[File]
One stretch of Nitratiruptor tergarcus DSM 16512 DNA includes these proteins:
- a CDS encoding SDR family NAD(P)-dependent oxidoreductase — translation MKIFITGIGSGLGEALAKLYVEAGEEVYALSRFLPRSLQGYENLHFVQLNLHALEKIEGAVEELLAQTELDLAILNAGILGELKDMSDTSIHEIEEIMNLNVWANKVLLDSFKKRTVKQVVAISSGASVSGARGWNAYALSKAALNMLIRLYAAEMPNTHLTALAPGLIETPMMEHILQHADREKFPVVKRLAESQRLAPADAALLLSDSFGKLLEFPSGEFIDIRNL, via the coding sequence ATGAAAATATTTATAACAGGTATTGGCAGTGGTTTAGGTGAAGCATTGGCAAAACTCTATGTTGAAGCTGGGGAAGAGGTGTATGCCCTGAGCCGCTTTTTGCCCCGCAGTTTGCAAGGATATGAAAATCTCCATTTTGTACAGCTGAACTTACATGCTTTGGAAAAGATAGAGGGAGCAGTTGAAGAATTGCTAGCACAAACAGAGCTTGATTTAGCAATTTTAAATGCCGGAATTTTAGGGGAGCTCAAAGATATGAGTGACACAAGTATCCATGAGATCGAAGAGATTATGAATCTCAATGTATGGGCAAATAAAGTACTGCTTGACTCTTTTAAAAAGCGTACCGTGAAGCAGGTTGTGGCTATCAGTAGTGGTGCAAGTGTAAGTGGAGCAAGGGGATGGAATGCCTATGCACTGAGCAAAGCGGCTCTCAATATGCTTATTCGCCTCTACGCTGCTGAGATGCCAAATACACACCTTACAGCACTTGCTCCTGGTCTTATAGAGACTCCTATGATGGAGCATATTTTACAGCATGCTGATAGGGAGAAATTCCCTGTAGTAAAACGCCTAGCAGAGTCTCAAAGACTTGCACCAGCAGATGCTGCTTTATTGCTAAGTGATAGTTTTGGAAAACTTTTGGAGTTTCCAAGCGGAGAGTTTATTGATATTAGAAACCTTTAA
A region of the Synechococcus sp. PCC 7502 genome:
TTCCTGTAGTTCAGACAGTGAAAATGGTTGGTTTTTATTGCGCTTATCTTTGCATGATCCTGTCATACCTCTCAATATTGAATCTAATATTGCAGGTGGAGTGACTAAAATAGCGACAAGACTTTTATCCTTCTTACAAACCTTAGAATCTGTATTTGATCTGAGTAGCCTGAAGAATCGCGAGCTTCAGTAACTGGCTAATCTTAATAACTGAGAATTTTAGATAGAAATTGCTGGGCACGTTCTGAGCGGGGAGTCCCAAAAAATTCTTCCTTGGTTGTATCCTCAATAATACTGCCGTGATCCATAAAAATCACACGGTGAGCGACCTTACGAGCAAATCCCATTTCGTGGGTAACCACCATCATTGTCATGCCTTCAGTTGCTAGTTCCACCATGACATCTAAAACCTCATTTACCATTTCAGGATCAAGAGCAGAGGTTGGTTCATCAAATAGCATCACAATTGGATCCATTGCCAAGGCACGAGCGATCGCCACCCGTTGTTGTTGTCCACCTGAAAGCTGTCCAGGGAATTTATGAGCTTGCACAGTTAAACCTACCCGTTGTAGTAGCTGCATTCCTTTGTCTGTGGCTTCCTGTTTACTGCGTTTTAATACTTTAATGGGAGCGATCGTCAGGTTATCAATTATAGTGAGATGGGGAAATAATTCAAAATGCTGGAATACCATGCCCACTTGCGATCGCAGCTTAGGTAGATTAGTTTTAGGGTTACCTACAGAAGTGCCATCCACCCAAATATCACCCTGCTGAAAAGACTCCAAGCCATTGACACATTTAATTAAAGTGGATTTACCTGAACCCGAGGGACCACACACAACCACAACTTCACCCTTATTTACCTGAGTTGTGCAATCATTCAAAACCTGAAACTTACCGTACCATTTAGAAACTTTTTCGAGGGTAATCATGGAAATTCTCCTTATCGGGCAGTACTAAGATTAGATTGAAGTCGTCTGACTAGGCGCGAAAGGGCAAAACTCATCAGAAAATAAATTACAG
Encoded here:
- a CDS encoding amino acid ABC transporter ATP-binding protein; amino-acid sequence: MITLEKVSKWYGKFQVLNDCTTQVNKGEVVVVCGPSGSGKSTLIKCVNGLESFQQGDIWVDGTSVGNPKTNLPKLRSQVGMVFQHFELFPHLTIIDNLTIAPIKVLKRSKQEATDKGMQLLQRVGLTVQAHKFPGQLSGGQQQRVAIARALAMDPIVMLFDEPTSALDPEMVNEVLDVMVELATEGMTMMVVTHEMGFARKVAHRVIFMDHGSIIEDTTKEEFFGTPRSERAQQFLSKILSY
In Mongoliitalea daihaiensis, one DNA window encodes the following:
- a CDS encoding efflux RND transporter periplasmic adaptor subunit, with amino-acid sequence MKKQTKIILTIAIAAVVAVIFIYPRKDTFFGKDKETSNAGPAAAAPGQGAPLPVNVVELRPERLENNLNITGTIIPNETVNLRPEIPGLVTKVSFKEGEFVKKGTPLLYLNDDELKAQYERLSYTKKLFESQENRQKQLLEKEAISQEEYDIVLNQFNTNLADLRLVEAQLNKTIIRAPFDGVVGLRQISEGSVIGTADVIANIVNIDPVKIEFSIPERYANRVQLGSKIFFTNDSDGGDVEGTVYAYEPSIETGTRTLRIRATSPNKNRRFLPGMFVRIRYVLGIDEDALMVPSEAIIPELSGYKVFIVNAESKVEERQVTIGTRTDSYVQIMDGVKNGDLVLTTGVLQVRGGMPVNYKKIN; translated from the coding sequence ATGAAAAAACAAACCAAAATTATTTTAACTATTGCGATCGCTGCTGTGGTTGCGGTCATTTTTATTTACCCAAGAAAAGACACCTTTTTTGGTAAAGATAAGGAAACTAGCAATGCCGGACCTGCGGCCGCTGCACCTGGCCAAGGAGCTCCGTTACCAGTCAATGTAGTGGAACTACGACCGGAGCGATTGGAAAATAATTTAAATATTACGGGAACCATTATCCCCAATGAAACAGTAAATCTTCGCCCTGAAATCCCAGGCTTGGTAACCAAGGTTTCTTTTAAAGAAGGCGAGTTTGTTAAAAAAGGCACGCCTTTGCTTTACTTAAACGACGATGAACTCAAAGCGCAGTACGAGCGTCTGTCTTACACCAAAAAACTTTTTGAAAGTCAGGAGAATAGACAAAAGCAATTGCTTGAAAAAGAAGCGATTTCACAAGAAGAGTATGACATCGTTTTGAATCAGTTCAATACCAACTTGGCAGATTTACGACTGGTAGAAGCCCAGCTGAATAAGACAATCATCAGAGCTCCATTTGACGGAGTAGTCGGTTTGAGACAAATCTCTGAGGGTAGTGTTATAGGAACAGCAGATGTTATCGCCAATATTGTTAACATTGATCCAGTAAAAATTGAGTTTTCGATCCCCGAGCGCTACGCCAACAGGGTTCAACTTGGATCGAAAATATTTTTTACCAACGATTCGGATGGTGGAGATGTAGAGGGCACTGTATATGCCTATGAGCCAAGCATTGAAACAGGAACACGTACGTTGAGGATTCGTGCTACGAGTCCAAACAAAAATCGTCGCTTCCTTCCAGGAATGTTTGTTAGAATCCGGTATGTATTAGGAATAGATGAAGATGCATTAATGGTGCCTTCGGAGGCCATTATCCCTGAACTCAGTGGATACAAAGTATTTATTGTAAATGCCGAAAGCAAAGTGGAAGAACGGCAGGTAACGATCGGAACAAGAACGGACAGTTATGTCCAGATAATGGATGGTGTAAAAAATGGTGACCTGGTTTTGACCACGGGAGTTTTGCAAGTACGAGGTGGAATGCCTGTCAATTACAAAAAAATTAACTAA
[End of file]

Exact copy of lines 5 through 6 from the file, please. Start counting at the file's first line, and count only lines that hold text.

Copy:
Encoded here:
- a CDS encoding amino acid ABC transporter ATP-binding protein; amino-acid sequence: MITLEKVSKWYGKFQVLNDCTTQVNKGEVVVVCGPSGSGKSTLIKCVNGLESFQQGDIWVDGTSVGNPKTNLPKLRSQVGMVFQHFELFPHLTIIDNLTIAPIKVLKRSKQEATDKGMQLLQRVGLTVQAHKFPGQLSGGQQQRVAIARALAMDPIVMLFDEPTSALDPEMVNEVLDVMVELATEGMTMMVVTHEMGFARKVAHRVIFMDHGSIIEDTTKEEFFGTPRSERAQQFLSKILSY